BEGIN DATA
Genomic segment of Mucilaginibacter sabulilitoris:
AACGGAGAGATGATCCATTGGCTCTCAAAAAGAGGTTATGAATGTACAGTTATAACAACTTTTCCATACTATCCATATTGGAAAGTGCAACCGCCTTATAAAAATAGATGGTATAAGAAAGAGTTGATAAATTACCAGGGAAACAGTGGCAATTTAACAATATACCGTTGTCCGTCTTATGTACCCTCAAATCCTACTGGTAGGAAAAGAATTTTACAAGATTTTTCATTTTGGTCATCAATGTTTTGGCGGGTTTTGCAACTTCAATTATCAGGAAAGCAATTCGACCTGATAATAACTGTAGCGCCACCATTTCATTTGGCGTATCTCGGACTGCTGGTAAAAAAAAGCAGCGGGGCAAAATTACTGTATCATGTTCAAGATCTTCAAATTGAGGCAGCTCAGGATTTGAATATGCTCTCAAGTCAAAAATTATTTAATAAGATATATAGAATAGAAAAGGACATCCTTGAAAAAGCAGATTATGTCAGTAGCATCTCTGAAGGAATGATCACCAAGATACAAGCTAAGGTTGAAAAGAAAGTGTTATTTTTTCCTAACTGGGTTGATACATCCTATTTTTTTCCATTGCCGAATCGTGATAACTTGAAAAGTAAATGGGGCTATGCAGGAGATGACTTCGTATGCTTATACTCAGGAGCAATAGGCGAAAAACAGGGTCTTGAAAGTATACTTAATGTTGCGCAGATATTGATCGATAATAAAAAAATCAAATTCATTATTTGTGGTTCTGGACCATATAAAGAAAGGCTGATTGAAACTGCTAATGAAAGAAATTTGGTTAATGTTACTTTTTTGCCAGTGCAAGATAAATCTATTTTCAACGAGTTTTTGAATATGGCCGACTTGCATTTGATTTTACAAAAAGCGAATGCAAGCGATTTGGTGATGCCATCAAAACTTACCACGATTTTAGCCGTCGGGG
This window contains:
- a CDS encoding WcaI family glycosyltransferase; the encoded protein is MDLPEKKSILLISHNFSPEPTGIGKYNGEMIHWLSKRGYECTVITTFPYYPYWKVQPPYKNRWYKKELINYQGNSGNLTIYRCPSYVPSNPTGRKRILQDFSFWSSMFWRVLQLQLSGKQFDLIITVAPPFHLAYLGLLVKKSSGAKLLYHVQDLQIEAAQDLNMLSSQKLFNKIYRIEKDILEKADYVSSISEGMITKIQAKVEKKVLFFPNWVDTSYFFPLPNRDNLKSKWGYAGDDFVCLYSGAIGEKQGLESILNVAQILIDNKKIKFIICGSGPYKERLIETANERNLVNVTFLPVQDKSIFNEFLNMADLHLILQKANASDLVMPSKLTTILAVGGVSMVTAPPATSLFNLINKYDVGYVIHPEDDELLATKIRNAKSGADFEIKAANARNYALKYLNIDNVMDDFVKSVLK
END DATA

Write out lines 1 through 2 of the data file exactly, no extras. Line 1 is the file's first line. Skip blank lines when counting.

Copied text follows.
Genomic segment of Mucilaginibacter sabulilitoris:
AACGGAGAGATGATCCATTGGCTCTCAAAAAGAGGTTATGAATGTACAGTTATAACAACTTTTCCATACTATCCATATTGGAAAGTGCAACCGCCTTATAAAAATAGATGGTATAAGAAAGAGTTGATAAATTACCAGGGAAACAGTGGCAATTTAACAATATACCGTTGTCCGTCTTATGTACCCTCAAATCCTACTGGTAGGAAAAGAATTTTACAAGATTTTTCATTTTGGTCATCAATGTTTTGGCGGGTTTTGCAACTTCAATTATCAGGAAAGCAATTCGACCTGATAATAACTGTAGCGCCACCATTTCATTTGGCGTATCTCGGACTGCTGGTAAAAAAAAGCAGCGGGGCAAAATTACTGTATCATGTTCAAGATCTTCAAATTGAGGCAGCTCAGGATTTGAATATGCTCTCAAGTCAAAAATTATTTAATAAGATATATAGAATAGAAAAGGACATCCTTGAAAAAGCAGATTATGTCAGTAGCATCTCTGAAGGAATGATCACCAAGATACAAGCTAAGGTTGAAAAGAAAGTGTTATTTTTTCCTAACTGGGTTGATACATCCTATTTTTTTCCATTGCCGAATCGTGATAACTTGAAAAGTAAATGGGGCTATGCAGGAGATGACTTCGTATGCTTATACTCAGGAGCAATAGGCGAAAAACAGGGTCTTGAAAGTATACTTAATGTTGCGCAGATATTGATCGATAATAAAAAAATCAAATTCATTATTTGTGGTTCTGGACCATATAAAGAAAGGCTGATTGAAACTGCTAATGAAAGAAATTTGGTTAATGTTACTTTTTTGCCAGTGCAAGATAAATCTATTTTCAACGAGTTTTTGAATATGGCCGACTTGCATTTGATTTTACAAAAAGCGAATGCAAGCGATTTGGTGATGCCATCAAAACTTACCACGATTTTAGCCGTCGGGG